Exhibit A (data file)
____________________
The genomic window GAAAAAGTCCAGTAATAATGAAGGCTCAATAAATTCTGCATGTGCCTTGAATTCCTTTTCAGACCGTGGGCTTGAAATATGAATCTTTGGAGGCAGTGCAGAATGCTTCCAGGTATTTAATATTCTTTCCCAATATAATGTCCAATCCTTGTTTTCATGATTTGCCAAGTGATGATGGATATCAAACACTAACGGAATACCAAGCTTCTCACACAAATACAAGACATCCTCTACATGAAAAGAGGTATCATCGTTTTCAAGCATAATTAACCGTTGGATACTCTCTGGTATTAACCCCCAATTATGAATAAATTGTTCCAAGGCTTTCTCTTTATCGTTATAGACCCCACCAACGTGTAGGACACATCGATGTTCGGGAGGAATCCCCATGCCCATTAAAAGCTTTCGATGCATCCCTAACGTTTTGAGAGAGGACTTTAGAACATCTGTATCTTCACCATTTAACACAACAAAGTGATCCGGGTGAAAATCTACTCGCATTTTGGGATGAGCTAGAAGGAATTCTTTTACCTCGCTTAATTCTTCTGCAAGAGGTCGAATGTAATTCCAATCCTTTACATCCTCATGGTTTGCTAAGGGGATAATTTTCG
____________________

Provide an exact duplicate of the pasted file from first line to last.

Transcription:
The genomic window GAAAAAGTCCAGTAATAATGAAGGCTCAATAAATTCTGCATGTGCCTTGAATTCCTTTTCAGACCGTGGGCTTGAAATATGAATCTTTGGAGGCAGTGCAGAATGCTTCCAGGTATTTAATATTCTTTCCCAATATAATGTCCAATCCTTGTTTTCATGATTTGCCAAGTGATGATGGATATCAAACACTAACGGAATACCAAGCTTCTCACACAAATACAAGACATCCTCTACATGAAAAGAGGTATCATCGTTTTCAAGCATAATTAACCGTTGGATACTCTCTGGTATTAACCCCCAATTATGAATAAATTGTTCCAAGGCTTTCTCTTTATCGTTATAGACCCCACCAACGTGTAGGACACATCGATGTTCGGGAGGAATCCCCATGCCCATTAAAAGCTTTCGATGCATCCCTAACGTTTTGAGAGAGGACTTTAGAACATCTGTATCTTCACCATTTAACACAACAAAGTGATCCGGGTGAAAATCTACTCGCATTTTGGGATGAGCTAGAAGGAATTCTTTTACCTCGCTTAATTCTTCTGCAAGAGGTCGAATGTAATTCCAATCCTTTACATCCTCATGGTTTGCTAAGGGGATAATTTTCG